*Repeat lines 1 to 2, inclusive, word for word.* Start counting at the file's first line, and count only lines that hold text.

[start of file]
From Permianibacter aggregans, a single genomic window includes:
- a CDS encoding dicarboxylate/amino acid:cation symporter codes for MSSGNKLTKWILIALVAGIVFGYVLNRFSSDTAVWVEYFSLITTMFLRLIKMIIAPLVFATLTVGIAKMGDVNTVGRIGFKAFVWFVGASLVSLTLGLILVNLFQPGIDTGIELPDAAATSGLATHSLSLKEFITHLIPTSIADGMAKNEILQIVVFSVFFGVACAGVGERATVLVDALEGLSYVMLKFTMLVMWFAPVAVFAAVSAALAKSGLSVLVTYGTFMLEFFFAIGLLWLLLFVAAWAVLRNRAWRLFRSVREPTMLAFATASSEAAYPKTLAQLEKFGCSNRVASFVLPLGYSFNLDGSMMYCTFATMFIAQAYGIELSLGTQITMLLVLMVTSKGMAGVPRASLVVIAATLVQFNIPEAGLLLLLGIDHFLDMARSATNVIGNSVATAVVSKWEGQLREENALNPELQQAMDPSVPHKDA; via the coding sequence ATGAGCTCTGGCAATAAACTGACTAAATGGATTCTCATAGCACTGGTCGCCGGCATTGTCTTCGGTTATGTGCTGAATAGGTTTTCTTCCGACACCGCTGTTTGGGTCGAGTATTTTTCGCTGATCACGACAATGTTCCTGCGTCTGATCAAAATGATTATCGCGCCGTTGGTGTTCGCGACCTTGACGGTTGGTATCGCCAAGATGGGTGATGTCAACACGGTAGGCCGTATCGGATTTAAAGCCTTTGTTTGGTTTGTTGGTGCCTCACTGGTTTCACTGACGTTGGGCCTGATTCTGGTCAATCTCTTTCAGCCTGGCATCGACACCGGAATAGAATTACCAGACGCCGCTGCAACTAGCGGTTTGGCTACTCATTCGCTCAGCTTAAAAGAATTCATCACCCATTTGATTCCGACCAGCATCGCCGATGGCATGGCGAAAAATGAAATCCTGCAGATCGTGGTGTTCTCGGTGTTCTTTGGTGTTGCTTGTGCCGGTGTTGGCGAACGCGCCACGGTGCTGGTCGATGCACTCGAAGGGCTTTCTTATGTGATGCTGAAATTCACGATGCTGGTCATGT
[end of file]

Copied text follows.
From Permianibacter aggregans, a single genomic window includes:
- a CDS encoding dicarboxylate/amino acid:cation symporter codes for MSSGNKLTKWILIALVAGIVFGYVLNRFSSDTAVWVEYFSLITTMFLRLIKMIIAPLVFATLTVGIAKMGDVNTVGRIGFKAFVWFVGASLVSLTLGLILVNLFQPGIDTGIELPDAAATSGLATHSLSLKEFITHLIPTSIADGMAKNEILQIVVFSVFFGVACAGVGERATVLVDALEGLSYVMLKFTMLVMWFAPVAVFAAVSAALAKSGLSVLVTYGTFMLEFFFAIGLLWLLLFVAAWAVLRNRAWRLFRSVREPTMLAFATASSEAAYPKTLAQLEKFGCSNRVASFVLPLGYSFNLDGSMMYCTFATMFIAQAYGIELSLGTQITMLLVLMVTSKGMAGVPRASLVVIAATLVQFNIPEAGLLLLLGIDHFLDMARSATNVIGNSVATAVVSKWEGQLREENALNPELQQAMDPSVPHKDA; via the coding sequence ATGAGCTCTGGCAATAAACTGACTAAATGGATTCTCATAGCACTGGTCGCCGGCATTGTCTTCGGTTATGTGCTGAATAGGTTTTCTTCCGACACCGCTGTTTGGGTCGAGTATTTTTCGCTGATCACGACAATGTTCCTGCGTCTGATCAAAATGATTATCGCGCCGTTGGTGTTCGCGACCTTGACGGTTGGTATCGCCAAGATGGGTGATGTCAACACGGTAGGCCGTATCGGATTTAAAGCCTTTGTTTGGTTTGTTGGTGCCTCACTGGTTTCACTGACGTTGGGCCTGATTCTGGTCAATCTCTTTCAGCCTGGCATCGACACCGGAATAGAATTACCAGACGCCGCTGCAACTAGCGGTTTGGCTACTCATTCGCTCAGCTTAAAAGAATTCATCACCCATTTGATTCCGACCAGCATCGCCGATGGCATGGCGAAAAATGAAATCCTGCAGATCGTGGTGTTCTCGGTGTTCTTTGGTGTTGCTTGTGCCGGTGTTGGCGAACGCGCCACGGTGCTGGTCGATGCACTCGAAGGGCTTTCTTATGTGATGCTGAAATTCACGATGCTGGTCATGT